As indicated above, prevention of, or inhibition of development of, caries is a principle focus of the invention. It will be appreciated, however, that any oral lesion having sugar as a pathogenic determinant is susceptible to prevention or inhibition of formation/development in accordance with the invention. Such lesions include dental plaque, calculus and gingival disease. Compositions suitable for use in connection with these lesions can be formulated and used as described above.

All documents cited above are hereby incorporated in their entirety by reference.

One skilled in the art will appreciate from a reading of this disclosure that various changes in form and detail can be made without departing from the true scope of the invention.

Patent Citations
Cited PatentFiling datePublication dateApplicantTitle
US3952092 *Jun 7, 1973Apr 20, 1976William Henry BowenOral preparations
US4217341 *Dec 7, 1977Aug 12, 1980The University of LouisvilleLectin
US5240710 *Sep 4, 1992Aug 31, 1993Niels BukhMethod of treating conditions of teeth and their supporting tissue with sucralfate
US5310542 *Nov 25, 1992May 10, 1994Lever Brothers Company, Division Of Conopco, Inc.Oral hygiene compositions containing antiplaque agents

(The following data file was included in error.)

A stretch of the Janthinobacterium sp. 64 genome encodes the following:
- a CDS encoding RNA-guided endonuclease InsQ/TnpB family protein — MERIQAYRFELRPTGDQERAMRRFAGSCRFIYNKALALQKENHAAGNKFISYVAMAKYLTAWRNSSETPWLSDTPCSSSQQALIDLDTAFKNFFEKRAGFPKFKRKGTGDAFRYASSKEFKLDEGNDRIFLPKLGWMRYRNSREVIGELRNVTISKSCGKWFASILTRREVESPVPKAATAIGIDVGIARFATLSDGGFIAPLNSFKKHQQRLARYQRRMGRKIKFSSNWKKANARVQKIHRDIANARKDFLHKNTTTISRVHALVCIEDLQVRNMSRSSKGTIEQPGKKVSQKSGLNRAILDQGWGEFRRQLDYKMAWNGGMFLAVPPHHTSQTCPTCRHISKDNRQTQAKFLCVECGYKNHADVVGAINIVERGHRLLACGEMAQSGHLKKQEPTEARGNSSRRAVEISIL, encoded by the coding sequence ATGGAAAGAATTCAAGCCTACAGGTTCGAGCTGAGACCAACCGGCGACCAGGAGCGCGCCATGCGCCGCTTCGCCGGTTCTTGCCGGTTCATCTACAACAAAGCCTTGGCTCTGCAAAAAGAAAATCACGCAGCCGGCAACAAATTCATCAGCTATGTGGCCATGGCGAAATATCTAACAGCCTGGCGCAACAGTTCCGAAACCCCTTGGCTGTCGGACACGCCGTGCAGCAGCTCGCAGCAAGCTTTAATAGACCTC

US5362480 *Nov 25, 1992Nov 8, 1994Lever Brothers Company, Division Of Conopco, Inc.Microbiocides
US5409902 *Dec 31, 1991Apr 25, 1995Lever Brothers CompanyOral hygiene compositions containing glyceroglycolipids as antiplaque compounds
US5525341 *Feb 1, 1994Jun 11, 1996Jlb, Inc.Partially purified cranberry anti-adhesion activity
US5824292 *Apr 12, 1996Oct 20, 1998Quest International B.V.Colloidal zinc oxide antiplaque agents coated with carbohydride or peptide recognized by bacterial adhesion
US5871714 *Oct 16, 1997Feb 16, 1999Pharmacal Biotechnologies, Inc.Compositions for controlling bacterial colonization
EP0481701A1 *Oct 14, 1991Apr 22, 1992Unilever PlcTreatment composition
EP0550099A1 *Dec 17, 1992Jul 7, 1993Unilever N.V.Oral hygiene compositions containing amino sugars as antiplaque agents
EP0664111A2 *Nov 24, 1994Jul 26, 1995Unilever PlcBiospecific emulsions
EP0699689A1 *Aug 19, 1994Mar 6, 1996Societe Des Produits Nestle S.A.Branched polysaccharide, microorganism producing it and compositions containing them
GB2060647A * Title not available
Non-Patent Citations
Reference
1Careaga et al, "Large Amplitude Twisting Motions of an Interdomain Hinge: A Disulfide Trapping Study of the Galactose-Glucose Binding Protein", Biochemistry 34:3048-3055 (1995).
2 *Careaga et al, Large Amplitude Twisting Motions of an Interdomain Hinge: A Disulfide Trapping Study of the Galactose Glucose Binding Protein , Biochemistry 34:3048 3055 (1995).